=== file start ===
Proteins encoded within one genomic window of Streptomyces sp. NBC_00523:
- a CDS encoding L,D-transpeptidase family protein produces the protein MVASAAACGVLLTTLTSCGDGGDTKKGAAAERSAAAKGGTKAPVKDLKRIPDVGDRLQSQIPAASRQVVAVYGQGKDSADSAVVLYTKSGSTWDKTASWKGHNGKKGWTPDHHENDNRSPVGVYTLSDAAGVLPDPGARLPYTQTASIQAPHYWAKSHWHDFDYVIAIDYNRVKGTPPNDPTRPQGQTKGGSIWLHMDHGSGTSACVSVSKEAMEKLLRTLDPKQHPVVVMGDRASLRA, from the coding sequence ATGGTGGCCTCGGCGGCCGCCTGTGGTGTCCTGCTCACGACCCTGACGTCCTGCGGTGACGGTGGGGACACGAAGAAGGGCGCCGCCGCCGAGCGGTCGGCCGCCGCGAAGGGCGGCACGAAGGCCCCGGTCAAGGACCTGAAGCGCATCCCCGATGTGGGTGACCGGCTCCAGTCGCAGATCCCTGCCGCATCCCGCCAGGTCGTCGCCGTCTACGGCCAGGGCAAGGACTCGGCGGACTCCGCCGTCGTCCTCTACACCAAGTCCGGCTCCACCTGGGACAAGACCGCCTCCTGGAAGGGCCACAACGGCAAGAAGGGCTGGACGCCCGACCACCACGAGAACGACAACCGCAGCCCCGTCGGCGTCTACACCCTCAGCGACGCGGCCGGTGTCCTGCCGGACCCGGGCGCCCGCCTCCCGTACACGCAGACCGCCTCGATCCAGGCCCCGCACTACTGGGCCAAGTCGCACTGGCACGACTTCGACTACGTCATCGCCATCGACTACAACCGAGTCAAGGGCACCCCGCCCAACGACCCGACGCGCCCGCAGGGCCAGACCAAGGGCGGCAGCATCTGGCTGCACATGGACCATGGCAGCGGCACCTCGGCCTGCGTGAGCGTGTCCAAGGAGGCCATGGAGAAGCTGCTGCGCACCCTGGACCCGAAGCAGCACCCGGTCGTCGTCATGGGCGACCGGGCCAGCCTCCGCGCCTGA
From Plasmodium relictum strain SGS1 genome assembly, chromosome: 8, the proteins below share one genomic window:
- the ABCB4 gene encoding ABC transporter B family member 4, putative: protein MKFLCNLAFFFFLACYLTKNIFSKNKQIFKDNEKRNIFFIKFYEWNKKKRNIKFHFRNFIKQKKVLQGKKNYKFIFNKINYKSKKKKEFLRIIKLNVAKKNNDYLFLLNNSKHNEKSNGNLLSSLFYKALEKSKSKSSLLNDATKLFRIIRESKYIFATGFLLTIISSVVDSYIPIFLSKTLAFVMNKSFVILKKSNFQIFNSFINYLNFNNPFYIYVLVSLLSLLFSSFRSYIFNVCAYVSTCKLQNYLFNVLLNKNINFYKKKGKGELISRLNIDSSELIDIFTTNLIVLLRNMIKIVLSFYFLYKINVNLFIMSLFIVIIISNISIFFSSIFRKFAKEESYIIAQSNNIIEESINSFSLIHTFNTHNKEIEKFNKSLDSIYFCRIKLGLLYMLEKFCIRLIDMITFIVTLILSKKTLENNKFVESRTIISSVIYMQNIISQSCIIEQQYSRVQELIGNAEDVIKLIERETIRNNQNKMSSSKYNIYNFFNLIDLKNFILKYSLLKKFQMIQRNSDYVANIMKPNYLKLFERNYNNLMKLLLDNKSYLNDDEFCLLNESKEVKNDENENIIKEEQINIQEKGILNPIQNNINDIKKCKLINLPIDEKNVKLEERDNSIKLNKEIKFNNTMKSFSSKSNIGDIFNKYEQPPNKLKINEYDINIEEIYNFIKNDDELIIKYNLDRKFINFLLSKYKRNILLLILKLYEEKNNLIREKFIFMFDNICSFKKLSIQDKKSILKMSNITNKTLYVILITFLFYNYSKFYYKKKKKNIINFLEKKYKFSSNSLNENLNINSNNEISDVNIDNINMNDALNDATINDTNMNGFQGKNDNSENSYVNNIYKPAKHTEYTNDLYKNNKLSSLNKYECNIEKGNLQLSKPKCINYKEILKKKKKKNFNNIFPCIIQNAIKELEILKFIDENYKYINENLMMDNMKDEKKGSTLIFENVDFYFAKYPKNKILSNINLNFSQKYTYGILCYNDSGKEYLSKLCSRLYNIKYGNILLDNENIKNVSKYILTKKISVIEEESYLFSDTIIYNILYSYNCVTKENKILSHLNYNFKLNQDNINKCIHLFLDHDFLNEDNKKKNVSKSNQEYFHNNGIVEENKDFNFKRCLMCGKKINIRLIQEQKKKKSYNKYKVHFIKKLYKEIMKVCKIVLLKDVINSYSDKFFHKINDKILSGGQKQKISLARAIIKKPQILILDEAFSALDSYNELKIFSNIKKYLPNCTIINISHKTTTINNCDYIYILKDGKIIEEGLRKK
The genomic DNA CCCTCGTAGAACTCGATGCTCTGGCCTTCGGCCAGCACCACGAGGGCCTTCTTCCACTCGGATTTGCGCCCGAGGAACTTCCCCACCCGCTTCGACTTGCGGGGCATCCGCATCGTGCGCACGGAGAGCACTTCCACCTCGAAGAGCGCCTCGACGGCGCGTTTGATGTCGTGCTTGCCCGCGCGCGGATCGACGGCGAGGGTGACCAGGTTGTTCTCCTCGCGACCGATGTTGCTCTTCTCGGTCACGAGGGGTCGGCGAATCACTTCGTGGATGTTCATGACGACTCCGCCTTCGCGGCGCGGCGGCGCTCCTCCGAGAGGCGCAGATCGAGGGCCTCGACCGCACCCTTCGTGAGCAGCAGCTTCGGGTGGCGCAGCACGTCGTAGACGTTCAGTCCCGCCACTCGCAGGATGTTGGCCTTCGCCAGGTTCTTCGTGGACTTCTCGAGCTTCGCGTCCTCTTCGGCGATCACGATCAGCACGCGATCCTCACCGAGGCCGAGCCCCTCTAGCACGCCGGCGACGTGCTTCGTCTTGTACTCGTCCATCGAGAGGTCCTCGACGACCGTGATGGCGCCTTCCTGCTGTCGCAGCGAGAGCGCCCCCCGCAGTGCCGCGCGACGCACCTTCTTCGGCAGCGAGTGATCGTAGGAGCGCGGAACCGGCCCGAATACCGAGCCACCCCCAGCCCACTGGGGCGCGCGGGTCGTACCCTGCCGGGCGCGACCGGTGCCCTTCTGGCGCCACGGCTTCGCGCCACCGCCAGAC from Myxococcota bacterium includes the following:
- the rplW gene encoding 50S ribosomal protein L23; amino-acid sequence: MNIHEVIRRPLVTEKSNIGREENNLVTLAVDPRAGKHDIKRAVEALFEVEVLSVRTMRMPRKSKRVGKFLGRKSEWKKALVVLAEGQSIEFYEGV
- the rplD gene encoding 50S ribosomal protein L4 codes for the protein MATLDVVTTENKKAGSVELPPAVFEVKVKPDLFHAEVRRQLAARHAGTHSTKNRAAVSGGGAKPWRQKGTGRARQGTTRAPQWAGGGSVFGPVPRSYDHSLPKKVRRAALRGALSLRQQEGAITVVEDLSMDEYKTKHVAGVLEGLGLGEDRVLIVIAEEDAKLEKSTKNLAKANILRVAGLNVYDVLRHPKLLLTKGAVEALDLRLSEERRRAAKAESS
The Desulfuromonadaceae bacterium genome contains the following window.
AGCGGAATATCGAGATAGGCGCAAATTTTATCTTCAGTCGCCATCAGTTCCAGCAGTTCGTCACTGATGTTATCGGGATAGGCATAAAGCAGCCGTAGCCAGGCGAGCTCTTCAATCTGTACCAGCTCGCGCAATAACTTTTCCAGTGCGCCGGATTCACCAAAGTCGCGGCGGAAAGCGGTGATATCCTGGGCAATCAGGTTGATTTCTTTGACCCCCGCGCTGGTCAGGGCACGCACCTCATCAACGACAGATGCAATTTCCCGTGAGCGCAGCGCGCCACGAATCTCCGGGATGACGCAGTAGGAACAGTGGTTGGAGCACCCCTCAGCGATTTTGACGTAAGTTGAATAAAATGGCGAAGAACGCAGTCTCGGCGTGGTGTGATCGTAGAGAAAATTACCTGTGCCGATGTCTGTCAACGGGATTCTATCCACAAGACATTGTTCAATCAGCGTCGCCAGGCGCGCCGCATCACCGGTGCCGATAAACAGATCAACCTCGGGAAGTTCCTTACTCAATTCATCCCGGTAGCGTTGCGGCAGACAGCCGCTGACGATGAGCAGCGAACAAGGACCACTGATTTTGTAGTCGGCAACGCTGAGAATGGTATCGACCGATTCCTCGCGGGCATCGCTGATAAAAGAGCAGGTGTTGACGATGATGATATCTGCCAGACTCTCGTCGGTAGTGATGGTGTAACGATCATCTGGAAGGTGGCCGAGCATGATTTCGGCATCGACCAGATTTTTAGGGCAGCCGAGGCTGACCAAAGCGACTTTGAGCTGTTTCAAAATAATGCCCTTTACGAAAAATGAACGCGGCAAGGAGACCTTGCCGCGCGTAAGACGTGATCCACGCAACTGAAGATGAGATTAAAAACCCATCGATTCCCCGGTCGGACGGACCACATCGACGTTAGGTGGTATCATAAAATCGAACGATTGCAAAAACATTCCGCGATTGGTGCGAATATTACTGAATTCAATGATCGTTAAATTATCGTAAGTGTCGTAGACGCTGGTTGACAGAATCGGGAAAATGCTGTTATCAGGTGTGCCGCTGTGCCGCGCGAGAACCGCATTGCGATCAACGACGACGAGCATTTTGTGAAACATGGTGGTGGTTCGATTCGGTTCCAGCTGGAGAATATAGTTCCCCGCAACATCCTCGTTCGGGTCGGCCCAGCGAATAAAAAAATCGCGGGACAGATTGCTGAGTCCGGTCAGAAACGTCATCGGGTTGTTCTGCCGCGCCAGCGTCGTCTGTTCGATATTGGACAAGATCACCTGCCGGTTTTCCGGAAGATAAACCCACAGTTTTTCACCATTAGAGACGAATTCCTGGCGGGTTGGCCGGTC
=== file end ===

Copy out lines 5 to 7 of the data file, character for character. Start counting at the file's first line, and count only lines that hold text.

The genomic DNA CCCTCGTAGAACTCGATGCTCTGGCCTTCGGCCAGCACCACGAGGGCCTTCTTCCACTCGGATTTGCGCCCGAGGAACTTCCCCACCCGCTTCGACTTGCGGGGCATCCGCATCGTGCGCACGGAGAGCACTTCCACCTCGAAGAGCGCCTCGACGGCGCGTTTGATGTCGTGCTTGCCCGCGCGCGGATCGACGGCGAGGGTGACCAGGTTGTTCTCCTCGCGACCGATGTTGCTCTTCTCGGTCACGAGGGGTCGGCGAATCACTTCGTGGATGTTCATGACGACTCCGCCTTCGCGGCGCGGCGGCGCTCCTCCGAGAGGCGCAGATCGAGGGCCTCGACCGCACCCTTCGTGAGCAGCAGCTTCGGGTGGCGCAGCACGTCGTAGACGTTCAGTCCCGCCACTCGCAGGATGTTGGCCTTCGCCAGGTTCTTCGTGGACTTCTCGAGCTTCGCGTCCTCTTCGGCGATCACGATCAGCACGCGATCCTCACCGAGGCCGAGCCCCTCTAGCACGCCGGCGACGTGCTTCGTCTTGTACTCGTCCATCGAGAGGTCCTCGACGACCGTGATGGCGCCTTCCTGCTGTCGCAGCGAGAGCGCCCCCCGCAGTGCCGCGCGACGCACCTTCTTCGGCAGCGAGTGATCGTAGGAGCGCGGAACCGGCCCGAATACCGAGCCACCCCCAGCCCACTGGGGCGCGCGGGTCGTACCCTGCCGGGCGCGACCGGTGCCCTTCTGGCGCCACGGCTTCGCGCCACCGCCAGAC from Myxococcota bacterium includes the following:
- the rplW gene encoding 50S ribosomal protein L23; amino-acid sequence: MNIHEVIRRPLVTEKSNIGREENNLVTLAVDPRAGKHDIKRAVEALFEVEVLSVRTMRMPRKSKRVGKFLGRKSEWKKALVVLAEGQSIEFYEGV
- the rplD gene encoding 50S ribosomal protein L4 codes for the protein MATLDVVTTENKKAGSVELPPAVFEVKVKPDLFHAEVRRQLAARHAGTHSTKNRAAVSGGGAKPWRQKGTGRARQGTTRAPQWAGGGSVFGPVPRSYDHSLPKKVRRAALRGALSLRQQEGAITVVEDLSMDEYKTKHVAGVLEGLGLGEDRVLIVIAEEDAKLEKSTKNLAKANILRVAGLNVYDVLRHPKLLLTKGAVEALDLRLSEERRRAAKAESS